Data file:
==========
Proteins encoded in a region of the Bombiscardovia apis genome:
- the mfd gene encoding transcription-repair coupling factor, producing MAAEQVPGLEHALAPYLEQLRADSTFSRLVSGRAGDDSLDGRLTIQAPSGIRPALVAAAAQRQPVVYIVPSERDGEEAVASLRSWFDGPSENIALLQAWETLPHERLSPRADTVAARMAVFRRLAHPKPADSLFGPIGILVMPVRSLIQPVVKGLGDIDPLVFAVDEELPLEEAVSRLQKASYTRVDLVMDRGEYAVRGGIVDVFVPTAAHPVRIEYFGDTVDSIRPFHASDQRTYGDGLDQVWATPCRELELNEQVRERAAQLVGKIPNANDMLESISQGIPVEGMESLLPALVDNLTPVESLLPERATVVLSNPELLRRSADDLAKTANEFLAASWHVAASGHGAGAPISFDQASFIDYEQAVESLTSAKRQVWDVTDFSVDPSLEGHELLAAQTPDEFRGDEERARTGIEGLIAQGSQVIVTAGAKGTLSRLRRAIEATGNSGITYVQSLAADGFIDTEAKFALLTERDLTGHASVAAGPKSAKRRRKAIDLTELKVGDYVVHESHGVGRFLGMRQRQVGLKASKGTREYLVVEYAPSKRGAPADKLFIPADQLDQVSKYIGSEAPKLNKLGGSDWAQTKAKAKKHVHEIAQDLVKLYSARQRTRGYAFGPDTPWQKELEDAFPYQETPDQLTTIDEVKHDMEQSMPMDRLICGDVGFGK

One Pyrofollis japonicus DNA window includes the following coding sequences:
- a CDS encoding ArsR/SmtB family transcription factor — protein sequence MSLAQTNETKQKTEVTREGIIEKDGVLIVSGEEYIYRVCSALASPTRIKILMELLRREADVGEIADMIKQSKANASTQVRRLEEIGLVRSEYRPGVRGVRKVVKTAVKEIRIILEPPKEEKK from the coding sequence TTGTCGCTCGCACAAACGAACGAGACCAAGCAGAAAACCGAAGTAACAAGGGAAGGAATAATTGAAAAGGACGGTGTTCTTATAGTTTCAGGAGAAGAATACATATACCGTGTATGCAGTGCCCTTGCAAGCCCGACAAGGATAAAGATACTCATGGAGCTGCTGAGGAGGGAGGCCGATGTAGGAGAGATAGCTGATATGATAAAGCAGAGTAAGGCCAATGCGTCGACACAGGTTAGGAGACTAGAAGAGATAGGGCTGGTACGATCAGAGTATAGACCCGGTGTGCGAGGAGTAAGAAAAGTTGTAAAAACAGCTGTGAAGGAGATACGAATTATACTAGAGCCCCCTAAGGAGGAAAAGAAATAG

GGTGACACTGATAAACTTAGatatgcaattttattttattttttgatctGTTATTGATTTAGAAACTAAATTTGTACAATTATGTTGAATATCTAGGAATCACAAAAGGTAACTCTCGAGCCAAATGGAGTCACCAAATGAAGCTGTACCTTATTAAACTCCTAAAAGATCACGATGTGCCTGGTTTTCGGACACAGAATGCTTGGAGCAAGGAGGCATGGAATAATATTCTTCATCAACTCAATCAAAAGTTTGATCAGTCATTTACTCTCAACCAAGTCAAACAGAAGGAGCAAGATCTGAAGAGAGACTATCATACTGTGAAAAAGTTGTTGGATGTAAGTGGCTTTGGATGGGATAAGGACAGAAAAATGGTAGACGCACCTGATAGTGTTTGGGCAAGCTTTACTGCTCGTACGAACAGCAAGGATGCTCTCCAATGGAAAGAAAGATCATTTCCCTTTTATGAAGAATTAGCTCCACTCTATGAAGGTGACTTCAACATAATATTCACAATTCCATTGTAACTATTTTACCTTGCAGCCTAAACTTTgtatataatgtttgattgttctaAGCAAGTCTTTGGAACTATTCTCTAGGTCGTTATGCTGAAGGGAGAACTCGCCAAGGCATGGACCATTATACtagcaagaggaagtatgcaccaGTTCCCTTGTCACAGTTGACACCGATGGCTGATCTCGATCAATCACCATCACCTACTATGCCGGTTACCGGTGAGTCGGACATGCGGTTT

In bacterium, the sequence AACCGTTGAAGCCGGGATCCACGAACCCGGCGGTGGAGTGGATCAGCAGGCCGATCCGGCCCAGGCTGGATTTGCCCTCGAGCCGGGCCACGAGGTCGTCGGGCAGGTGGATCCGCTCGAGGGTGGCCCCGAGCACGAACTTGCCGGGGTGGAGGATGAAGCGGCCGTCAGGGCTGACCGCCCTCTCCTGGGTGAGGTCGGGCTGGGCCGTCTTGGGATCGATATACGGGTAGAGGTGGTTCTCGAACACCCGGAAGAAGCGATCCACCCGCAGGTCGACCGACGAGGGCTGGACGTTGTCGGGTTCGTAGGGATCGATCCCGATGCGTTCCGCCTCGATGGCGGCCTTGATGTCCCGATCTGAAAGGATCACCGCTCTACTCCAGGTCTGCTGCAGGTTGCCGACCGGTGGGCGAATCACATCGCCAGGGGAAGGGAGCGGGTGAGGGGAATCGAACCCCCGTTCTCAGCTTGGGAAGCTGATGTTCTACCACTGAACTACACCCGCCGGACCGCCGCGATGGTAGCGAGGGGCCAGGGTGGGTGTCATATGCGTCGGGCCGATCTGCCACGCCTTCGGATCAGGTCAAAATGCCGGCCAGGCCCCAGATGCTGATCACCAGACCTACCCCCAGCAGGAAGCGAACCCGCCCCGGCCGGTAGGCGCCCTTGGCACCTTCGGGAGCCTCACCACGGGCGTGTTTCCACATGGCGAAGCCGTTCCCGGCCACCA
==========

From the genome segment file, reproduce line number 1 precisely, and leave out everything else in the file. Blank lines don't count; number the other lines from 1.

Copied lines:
Proteins encoded in a region of the Bombiscardovia apis genome: